European Union calls for global response after suspected chemical attack in Syria



A suspected chemical attack in Syria's Eastern Ghouta sparked global outrage Sunday, as state media reported that the last rebel holdouts in the onetime opposition stronghold had agreed to evacuate.

The United Nations Security Council will meet twice on Monday following rival requests by Russian Federation and the United States.

Around 70 people were killed in air strikes, the BBC reported, citing rescue workers and medical staff working on the ground.

The United States, meanwhile, urged the U.N. Security Council to adopt a resolution that would condemn the continuing use of chemical weapons in Syria "in the strongest terms" and establish a new body to determine responsibility for chemical attacks.

US President Donald Trump warned there would be a "big price to pay".

In a series of Tweets early Sunday, Trump said "Many dead, including women and children, in mindless CHEMICAL attack in Syria". Americans are desperately in the quest for legitimate intervention in Syria possibly for another strike against government targets. In admitting to having lost any faith in the moral rectitude of Western governments in matters of war and peace, I don't think that I am alone. Others put the toll even higher.

The White Helmets, who act as first responders in rebel-held areas of Syria, alleged that regime forces had used "poisonous chlorine gas" in the attacks.

The official, who asked to be identified as Dr. Jad, is in touch with local doctors and said one of the affected areas was the residential area of Masaken, where hundreds of civilians reside in underground shelters.

Later Sunday, dozens of buses entered Douma to take detainees released by Jaish al-Islam to government-held territory, according to Syrian state TV. Soon after word of the chemical attack spread, the United States rushed to follow the case seriously and of course this time, too, the Syrian government was in the center of the Washington blame.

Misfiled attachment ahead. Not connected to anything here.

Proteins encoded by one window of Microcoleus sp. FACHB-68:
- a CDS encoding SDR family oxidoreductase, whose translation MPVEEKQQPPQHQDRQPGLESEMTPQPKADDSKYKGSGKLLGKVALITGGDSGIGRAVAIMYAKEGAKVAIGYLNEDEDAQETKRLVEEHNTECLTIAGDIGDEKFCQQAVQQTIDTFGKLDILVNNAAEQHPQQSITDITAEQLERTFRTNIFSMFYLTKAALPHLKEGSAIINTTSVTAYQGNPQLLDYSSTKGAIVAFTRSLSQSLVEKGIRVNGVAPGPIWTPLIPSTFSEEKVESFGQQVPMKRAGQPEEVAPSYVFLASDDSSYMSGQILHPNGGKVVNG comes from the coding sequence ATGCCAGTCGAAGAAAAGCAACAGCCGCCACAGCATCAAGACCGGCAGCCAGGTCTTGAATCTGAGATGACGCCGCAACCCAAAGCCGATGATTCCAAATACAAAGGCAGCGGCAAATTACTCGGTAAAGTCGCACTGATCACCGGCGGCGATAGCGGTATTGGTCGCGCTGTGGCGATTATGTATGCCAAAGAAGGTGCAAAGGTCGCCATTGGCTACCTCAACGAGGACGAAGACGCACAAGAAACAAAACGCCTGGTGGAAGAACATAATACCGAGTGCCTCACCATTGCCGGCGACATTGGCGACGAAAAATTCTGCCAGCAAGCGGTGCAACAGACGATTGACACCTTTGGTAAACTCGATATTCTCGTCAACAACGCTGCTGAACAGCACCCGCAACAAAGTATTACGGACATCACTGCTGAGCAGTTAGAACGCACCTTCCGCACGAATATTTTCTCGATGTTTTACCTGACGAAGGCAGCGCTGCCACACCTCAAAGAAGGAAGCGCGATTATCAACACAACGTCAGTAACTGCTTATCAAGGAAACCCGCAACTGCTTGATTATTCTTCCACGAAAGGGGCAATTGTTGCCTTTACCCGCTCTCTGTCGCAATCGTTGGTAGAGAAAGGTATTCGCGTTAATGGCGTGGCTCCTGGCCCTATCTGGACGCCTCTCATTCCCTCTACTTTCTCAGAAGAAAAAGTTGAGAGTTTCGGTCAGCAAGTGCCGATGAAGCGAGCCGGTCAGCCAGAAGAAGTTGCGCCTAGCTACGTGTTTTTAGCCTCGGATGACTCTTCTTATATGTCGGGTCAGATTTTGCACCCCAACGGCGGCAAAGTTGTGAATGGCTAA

"The Assad regime and its backers must be held accountable", she said. They come at seminal junctures in the conflict, when Syrian government forces are on the verge of a significant strategic victory or advance against the alphabet soup of Salafi-jihadi groups that are operating in the country. "That would suit the instincts of a President who only last week said he meant to take all remaining U.S. troops out of Syria".

A year ago, President Trump ordered an airstrike of an air base in Syria following another chemical attack in the rebel held northwestern town of Khan Sheikhoun, where at least 58 people died.

Whitehall sources confirmed the United Kingdom was "not ruling anything out nor in" but acknowledged there were "political issues" around securing parliamentary support for British involvement after MPs voted against strikes following a chemical attack in 2013.

Since February 18, the Syrian government's Ghouta offensive has killed more than 1,600 civilians.

Organization for the Prohibition of Chemical Weapons Director-General Ahmet Uzumcu expressed "grave concern" over the latest use of toxic gas and launched an investigation.

Indeed for neoconservative hawks such as Trump's newly appointed National Security Advisor, John Bolton, the world is America and America is the world, with those who dare resist ripe for attack.

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